If you were to travel back in time 10 years ago to the day you would find a headline in The Scotsman that read ‘MSPs heap pressure on Crofters’ Commission with criticism of bill‘.
It was 5 July 2006 and on that day the Scottish Parliament’s Environment and Rural Affairs Committee released its findings on the Crofting Reform Bill after taking evidence at five meetings that year.
Some salient points from The Scotsman’s report from then:-
Critics of the commission during the evidence-gathering sessions included the National Trust for Scotland, which said the commission’s work is regarded as “inconsistent and ineffective”. The Scottish Crofting Foundation also gave an example of the “long-term regulatory failure” in one township where 11 out of 19 croft holders are absentees despite demand from prospective new entrants.
The report adds: “The committee was struck by the range of negative comments and the depth of frustration and long-standing dissatisfaction expressed by witnesses about the commission’s practice.”
It also said it was “astonished” a proper register of crofts has not been produced despite it being a statutory obligation on the commission for over 50 years.
Rob Gibson, the SNP’s land reform spokesman, said the bill offers no vision for the future of crofting and said successive governments had failed to ensure the commission does it job.
The report in The Scotsman also mentioned Brian Wilson, the former Government Minister, saying of the report:-
The whole thing has turned into an indictment of the Crofters’ Commission and its failure to implement its regulatory role. I think they [the commission board] should now consider their positions.
Fast forward 10 years and not much has changed. It is now called the Crofting Commission as opposed to the Crofters Commission. Similar but perhaps more acute criticism is being laid at its door. Indeed, I was speaking to a crofter just today who said that the Crofting Commission of 2016 is much worse than its predecessor, the Crofters Commission, was 10 years ago.
Headlines in the news over the past few weeks have included:-
It was in the wake of the near collapse of the Crofting Reform Bill in 2006 that pressure from the Scottish Crofting Federation led to Scottish Ministers commissioning a Committee of Inquiry on Crofting. This was chaired by Professor Mark Shucksmith. The Committee of Inquiry on Crofting undertook many community meetings throughout 2007 and delivered their final report in 2008.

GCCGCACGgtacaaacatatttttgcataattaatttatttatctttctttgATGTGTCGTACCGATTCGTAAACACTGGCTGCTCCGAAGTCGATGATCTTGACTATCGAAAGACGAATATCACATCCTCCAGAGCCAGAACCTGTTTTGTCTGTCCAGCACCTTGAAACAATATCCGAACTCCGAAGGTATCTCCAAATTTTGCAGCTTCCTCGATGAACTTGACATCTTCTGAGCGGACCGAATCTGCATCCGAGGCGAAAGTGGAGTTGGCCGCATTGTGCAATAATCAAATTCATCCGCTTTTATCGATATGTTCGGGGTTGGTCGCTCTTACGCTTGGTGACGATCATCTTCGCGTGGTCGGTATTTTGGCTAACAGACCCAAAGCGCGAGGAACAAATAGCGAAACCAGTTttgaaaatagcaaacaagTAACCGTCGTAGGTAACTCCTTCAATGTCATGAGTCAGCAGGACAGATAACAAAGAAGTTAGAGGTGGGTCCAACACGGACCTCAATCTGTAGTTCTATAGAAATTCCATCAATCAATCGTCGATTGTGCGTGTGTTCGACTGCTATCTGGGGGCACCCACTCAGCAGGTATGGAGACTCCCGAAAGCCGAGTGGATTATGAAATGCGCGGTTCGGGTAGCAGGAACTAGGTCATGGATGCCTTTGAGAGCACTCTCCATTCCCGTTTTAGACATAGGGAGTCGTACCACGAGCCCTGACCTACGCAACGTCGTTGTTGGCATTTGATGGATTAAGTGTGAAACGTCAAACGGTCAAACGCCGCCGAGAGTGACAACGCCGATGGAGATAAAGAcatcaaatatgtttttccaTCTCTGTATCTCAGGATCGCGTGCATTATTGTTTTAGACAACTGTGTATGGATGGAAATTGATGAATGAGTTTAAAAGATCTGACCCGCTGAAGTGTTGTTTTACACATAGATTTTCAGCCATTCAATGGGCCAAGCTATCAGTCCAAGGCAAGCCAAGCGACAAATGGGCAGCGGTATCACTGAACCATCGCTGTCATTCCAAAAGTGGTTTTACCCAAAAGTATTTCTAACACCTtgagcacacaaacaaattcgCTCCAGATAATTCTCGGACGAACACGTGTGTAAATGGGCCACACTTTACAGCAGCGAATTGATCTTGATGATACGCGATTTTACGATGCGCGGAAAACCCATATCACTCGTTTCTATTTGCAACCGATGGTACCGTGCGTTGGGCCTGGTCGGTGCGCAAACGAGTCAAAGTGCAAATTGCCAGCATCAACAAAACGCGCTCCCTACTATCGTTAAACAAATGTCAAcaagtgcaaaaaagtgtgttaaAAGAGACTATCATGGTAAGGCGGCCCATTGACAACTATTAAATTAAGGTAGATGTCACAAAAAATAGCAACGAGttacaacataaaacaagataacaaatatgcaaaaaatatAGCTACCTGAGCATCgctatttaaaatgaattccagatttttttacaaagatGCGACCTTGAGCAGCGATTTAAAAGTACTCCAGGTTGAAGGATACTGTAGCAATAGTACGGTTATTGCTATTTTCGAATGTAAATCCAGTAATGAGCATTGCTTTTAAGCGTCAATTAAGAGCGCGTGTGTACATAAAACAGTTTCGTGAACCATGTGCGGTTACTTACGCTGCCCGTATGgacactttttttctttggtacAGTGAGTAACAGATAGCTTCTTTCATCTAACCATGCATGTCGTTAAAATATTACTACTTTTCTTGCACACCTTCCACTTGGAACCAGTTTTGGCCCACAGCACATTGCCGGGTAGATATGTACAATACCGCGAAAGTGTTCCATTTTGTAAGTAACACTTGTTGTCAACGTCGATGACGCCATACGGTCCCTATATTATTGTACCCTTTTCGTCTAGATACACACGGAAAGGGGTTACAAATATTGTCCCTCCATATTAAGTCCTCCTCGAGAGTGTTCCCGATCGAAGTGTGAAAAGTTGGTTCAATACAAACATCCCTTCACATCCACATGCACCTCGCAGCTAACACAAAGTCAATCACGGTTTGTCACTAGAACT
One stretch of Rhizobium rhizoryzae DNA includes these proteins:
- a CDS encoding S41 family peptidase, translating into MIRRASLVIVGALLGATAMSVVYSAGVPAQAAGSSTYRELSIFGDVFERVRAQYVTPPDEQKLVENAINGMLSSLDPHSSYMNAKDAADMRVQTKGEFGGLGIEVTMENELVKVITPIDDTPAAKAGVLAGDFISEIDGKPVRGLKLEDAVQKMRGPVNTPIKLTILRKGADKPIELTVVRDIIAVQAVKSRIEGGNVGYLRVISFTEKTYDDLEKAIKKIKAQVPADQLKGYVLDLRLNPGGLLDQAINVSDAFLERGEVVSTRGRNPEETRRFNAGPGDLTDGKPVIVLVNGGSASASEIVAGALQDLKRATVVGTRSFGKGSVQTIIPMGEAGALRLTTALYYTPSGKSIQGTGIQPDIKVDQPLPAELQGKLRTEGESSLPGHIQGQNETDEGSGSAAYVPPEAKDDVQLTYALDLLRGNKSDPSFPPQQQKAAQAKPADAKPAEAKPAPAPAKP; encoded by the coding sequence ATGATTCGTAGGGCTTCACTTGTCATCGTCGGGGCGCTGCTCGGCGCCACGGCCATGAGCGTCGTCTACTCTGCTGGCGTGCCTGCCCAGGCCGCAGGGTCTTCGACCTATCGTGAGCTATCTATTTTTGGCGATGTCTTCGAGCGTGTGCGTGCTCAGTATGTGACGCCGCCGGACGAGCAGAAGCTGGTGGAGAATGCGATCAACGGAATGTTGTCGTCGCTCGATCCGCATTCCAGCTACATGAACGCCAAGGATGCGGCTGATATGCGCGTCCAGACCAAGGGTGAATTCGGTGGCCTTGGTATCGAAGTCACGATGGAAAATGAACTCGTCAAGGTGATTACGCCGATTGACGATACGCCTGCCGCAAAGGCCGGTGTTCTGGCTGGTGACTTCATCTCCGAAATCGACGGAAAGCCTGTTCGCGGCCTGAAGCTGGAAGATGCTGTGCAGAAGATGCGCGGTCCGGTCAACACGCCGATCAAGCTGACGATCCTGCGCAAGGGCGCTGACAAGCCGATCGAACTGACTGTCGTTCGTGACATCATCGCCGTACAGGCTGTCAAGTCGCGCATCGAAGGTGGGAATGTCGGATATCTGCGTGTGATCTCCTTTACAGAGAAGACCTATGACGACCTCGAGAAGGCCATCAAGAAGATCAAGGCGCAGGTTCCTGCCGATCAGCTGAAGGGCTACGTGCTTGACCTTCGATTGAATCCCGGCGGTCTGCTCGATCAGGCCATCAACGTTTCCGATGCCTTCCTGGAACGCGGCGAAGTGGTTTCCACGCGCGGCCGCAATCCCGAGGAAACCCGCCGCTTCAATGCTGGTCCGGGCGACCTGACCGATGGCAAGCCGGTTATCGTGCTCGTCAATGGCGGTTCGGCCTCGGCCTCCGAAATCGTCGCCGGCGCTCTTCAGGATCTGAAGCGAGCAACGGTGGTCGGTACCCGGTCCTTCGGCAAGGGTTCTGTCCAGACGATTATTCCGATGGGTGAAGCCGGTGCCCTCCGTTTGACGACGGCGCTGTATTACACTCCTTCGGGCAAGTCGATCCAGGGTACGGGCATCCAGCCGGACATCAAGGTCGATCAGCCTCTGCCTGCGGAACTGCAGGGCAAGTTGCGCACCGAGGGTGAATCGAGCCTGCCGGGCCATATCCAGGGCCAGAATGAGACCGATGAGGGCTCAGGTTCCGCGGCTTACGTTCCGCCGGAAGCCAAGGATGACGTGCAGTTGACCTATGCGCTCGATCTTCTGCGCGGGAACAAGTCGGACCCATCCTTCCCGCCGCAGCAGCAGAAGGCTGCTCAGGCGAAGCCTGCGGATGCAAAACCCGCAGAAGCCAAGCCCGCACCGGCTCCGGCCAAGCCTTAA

The Shucksmith Report commented on the Governance of Crofting as follows:-
Crucial issues for the governance of crofting are transparency, source of legitimacy, accountability and the balance of central and local interests. Centralised arrangements,
together with a lack of clear functional boundaries between the key institutions, particularly
between the Crofters Commission and the Scottish Government, cloud the lines of public
accountability for the effective governance of crofting. Recurring themes in the evidence
were that the Commission should be more accountable; have greater area representation;
should enforce regulations more effectively; should be better aligned with other relevant partners; and should have closer communication with local people and Grazings Committees.
All issues that appear to remain today. Perhaps that is because in introducing the Crofting Reform (Scotland) Act 2010 the then Scottish Parliament ignored many of the recommendations actually contained in the Shucksmith Report.
There is currently a major crisis in crofting. The consensus of opinion appears to be that the problems are caused by the Crofting Commission and the decisions taken by them and manner in which they execute those decisions.
A recent online poll conducted by The Scottish Farmer indicated that 96% of readers who took part considered that the Scottish Government should enact an independent inquiry into the workings of the Crofting Commission.
The Scottish Farmer in conducting this poll stated:-
The level of criticism has mounted so quickly that it is now incumbent on the Scottish Government to institute an independent external audit of the commission.
And, if the Crofting Commissioners feel the criticism to be unjust, they too should welcome independent scrutiny of their actions.
One thing is for sure, Scottish ministers cannot continue to sit on their hands on this one. Action must be taken swiftly and decisively!
I sincerely hope that in 10 years from now we don’t look back and say that nothing has really changed and indeed the situation at the Crofting Commission has got worse not better. The Scottish Government has the opportunity to change the future and must now do so.
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